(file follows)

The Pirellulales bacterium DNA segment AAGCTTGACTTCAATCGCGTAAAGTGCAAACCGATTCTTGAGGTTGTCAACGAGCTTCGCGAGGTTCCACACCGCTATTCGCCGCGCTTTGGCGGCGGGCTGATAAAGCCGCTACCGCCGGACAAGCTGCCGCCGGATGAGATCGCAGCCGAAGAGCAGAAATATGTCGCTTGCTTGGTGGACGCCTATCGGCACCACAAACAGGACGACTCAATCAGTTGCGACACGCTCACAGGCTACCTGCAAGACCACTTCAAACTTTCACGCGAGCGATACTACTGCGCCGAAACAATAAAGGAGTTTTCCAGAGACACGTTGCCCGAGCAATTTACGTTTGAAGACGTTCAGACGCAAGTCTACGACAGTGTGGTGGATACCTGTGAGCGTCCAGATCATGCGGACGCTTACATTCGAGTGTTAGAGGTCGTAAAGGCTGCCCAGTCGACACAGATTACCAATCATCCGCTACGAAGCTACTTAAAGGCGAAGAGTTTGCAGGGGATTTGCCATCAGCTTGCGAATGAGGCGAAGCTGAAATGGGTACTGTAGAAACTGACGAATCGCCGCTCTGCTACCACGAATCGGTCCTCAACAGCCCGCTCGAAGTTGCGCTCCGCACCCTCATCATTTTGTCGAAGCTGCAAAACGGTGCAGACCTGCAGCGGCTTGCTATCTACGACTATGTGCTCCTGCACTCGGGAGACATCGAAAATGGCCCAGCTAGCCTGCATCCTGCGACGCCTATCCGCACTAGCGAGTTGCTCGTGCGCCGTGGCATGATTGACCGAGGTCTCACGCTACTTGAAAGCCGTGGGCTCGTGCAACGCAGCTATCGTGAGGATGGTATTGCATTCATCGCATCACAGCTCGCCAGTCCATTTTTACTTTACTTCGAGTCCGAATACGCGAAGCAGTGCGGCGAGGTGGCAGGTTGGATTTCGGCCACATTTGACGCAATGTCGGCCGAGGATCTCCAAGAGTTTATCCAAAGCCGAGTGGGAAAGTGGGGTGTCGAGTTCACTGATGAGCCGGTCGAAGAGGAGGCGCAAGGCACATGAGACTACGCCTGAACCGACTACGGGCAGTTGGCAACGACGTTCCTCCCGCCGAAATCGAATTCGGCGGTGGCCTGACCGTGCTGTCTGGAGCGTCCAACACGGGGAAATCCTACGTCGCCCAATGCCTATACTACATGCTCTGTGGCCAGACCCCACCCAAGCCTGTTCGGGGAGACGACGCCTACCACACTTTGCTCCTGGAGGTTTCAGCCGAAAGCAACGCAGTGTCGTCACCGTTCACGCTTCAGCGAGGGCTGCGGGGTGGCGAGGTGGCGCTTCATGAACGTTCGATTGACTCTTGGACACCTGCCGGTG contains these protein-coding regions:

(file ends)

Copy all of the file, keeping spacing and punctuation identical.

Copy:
The Pirellulales bacterium DNA segment AAGCTTGACTTCAATCGCGTAAAGTGCAAACCGATTCTTGAGGTTGTCAACGAGCTTCGCGAGGTTCCACACCGCTATTCGCCGCGCTTTGGCGGCGGGCTGATAAAGCCGCTACCGCCGGACAAGCTGCCGCCGGATGAGATCGCAGCCGAAGAGCAGAAATATGTCGCTTGCTTGGTGGACGCCTATCGGCACCACAAACAGGACGACTCAATCAGTTGCGACACGCTCACAGGCTACCTGCAAGACCACTTCAAACTTTCACGCGAGCGATACTACTGCGCCGAAACAATAAAGGAGTTTTCCAGAGACACGTTGCCCGAGCAATTTACGTTTGAAGACGTTCAGACGCAAGTCTACGACAGTGTGGTGGATACCTGTGAGCGTCCAGATCATGCGGACGCTTACATTCGAGTGTTAGAGGTCGTAAAGGCTGCCCAGTCGACACAGATTACCAATCATCCGCTACGAAGCTACTTAAAGGCGAAGAGTTTGCAGGGGATTTGCCATCAGCTTGCGAATGAGGCGAAGCTGAAATGGGTACTGTAGAAACTGACGAATCGCCGCTCTGCTACCACGAATCGGTCCTCAACAGCCCGCTCGAAGTTGCGCTCCGCACCCTCATCATTTTGTCGAAGCTGCAAAACGGTGCAGACCTGCAGCGGCTTGCTATCTACGACTATGTGCTCCTGCACTCGGGAGACATCGAAAATGGCCCAGCTAGCCTGCATCCTGCGACGCCTATCCGCACTAGCGAGTTGCTCGTGCGCCGTGGCATGATTGACCGAGGTCTCACGCTACTTGAAAGCCGTGGGCTCGTGCAACGCAGCTATCGTGAGGATGGTATTGCATTCATCGCATCACAGCTCGCCAGTCCATTTTTACTTTACTTCGAGTCCGAATACGCGAAGCAGTGCGGCGAGGTGGCAGGTTGGATTTCGGCCACATTTGACGCAATGTCGGCCGAGGATCTCCAAGAGTTTATCCAAAGCCGAGTGGGAAAGTGGGGTGTCGAGTTCACTGATGAGCCGGTCGAAGAGGAGGCGCAAGGCACATGAGACTACGCCTGAACCGACTACGGGCAGTTGGCAACGACGTTCCTCCCGCCGAAATCGAATTCGGCGGTGGCCTGACCGTGCTGTCTGGAGCGTCCAACACGGGGAAATCCTACGTCGCCCAATGCCTATACTACATGCTCTGTGGCCAGACCCCACCCAAGCCTGTTCGGGGAGACGACGCCTACCACACTTTGCTCCTGGAGGTTTCAGCCGAAAGCAACGCAGTGTCGTCACCGTTCACGCTTCAGCGAGGGCTGCGGGGTGGCGAGGTGGCGCTTCATGAACGTTCGATTGACTCTTGGACACCTGCCGGTG contains these protein-coding regions: